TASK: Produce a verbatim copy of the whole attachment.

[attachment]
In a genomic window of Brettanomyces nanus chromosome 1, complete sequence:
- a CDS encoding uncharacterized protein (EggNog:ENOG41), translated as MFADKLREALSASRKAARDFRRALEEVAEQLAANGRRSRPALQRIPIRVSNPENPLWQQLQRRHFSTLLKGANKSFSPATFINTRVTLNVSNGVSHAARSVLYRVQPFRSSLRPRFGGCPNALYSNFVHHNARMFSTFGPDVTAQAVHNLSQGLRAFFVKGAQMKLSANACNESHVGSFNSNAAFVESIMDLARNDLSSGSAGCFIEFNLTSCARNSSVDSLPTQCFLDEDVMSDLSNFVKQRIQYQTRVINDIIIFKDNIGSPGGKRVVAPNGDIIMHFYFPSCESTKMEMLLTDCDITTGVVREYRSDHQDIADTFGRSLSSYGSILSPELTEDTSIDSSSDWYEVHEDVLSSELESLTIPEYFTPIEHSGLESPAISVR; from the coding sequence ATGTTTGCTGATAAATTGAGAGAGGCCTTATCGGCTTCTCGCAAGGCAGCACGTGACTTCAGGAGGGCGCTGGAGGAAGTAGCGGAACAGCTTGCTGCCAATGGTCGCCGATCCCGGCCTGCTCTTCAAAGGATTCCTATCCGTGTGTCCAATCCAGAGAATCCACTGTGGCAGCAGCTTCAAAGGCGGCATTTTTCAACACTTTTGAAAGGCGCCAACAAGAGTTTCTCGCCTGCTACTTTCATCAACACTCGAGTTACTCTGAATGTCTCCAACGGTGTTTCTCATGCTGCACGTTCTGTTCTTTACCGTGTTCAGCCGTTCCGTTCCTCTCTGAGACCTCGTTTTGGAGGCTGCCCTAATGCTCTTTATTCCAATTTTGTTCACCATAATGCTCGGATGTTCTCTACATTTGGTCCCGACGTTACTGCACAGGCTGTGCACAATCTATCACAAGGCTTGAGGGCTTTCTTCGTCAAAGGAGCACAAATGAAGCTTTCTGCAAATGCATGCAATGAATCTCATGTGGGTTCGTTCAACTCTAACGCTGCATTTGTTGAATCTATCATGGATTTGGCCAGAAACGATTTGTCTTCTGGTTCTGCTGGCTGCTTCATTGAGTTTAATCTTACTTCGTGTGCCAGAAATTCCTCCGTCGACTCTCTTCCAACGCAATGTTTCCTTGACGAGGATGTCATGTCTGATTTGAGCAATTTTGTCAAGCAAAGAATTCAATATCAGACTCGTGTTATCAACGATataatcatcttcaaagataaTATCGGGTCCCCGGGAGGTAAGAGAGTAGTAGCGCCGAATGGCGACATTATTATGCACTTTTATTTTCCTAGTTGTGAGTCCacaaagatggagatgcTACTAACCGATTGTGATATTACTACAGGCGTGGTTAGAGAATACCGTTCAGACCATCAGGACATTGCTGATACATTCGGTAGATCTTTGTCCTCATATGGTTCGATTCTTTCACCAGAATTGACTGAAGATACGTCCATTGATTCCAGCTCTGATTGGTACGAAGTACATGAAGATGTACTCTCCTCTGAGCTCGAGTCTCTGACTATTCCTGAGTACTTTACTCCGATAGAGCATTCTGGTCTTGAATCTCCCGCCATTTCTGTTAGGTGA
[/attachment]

In a genomic window of Brettanomyces nanus chromosome 1, complete sequence:
- a CDS encoding uncharacterized protein (EggNog:ENOG41), translated as MFADKLREALSASRKAARDFRRALEEVAEQLAANGRRSRPALQRIPIRVSNPENPLWQQLQRRHFSTLLKGANKSFSPATFINTRVTLNVSNGVSHAARSVLYRVQPFRSSLRPRFGGCPNALYSNFVHHNARMFSTFGPDVTAQAVHNLSQGLRAFFVKGAQMKLSANACNESHVGSFNSNAAFVESIMDLARNDLSSGSAGCFIEFNLTSCARNSSVDSLPTQCFLDEDVMSDLSNFVKQRIQYQTRVINDIIIFKDNIGSPGGKRVVAPNGDIIMHFYFPSCESTKMEMLLTDCDITTGVVREYRSDHQDIADTFGRSLSSYGSILSPELTEDTSIDSSSDWYEVHEDVLSSELESLTIPEYFTPIEHSGLESPAISVR; from the coding sequence ATGTTTGCTGATAAATTGAGAGAGGCCTTATCGGCTTCTCGCAAGGCAGCACGTGACTTCAGGAGGGCGCTGGAGGAAGTAGCGGAACAGCTTGCTGCCAATGGTCGCCGATCCCGGCCTGCTCTTCAAAGGATTCCTATCCGTGTGTCCAATCCAGAGAATCCACTGTGGCAGCAGCTTCAAAGGCGGCATTTTTCAACACTTTTGAAAGGCGCCAACAAGAGTTTCTCGCCTGCTACTTTCATCAACACTCGAGTTACTCTGAATGTCTCCAACGGTGTTTCTCATGCTGCACGTTCTGTTCTTTACCGTGTTCAGCCGTTCCGTTCCTCTCTGAGACCTCGTTTTGGAGGCTGCCCTAATGCTCTTTATTCCAATTTTGTTCACCATAATGCTCGGATGTTCTCTACATTTGGTCCCGACGTTACTGCACAGGCTGTGCACAATCTATCACAAGGCTTGAGGGCTTTCTTCGTCAAAGGAGCACAAATGAAGCTTTCTGCAAATGCATGCAATGAATCTCATGTGGGTTCGTTCAACTCTAACGCTGCATTTGTTGAATCTATCATGGATTTGGCCAGAAACGATTTGTCTTCTGGTTCTGCTGGCTGCTTCATTGAGTTTAATCTTACTTCGTGTGCCAGAAATTCCTCCGTCGACTCTCTTCCAACGCAATGTTTCCTTGACGAGGATGTCATGTCTGATTTGAGCAATTTTGTCAAGCAAAGAATTCAATATCAGACTCGTGTTATCAACGATataatcatcttcaaagataaTATCGGGTCCCCGGGAGGTAAGAGAGTAGTAGCGCCGAATGGCGACATTATTATGCACTTTTATTTTCCTAGTTGTGAGTCCacaaagatggagatgcTACTAACCGATTGTGATATTACTACAGGCGTGGTTAGAGAATACCGTTCAGACCATCAGGACATTGCTGATACATTCGGTAGATCTTTGTCCTCATATGGTTCGATTCTTTCACCAGAATTGACTGAAGATACGTCCATTGATTCCAGCTCTGATTGGTACGAAGTACATGAAGATGTACTCTCCTCTGAGCTCGAGTCTCTGACTATTCCTGAGTACTTTACTCCGATAGAGCATTCTGGTCTTGAATCTCCCGCCATTTCTGTTAGGTGA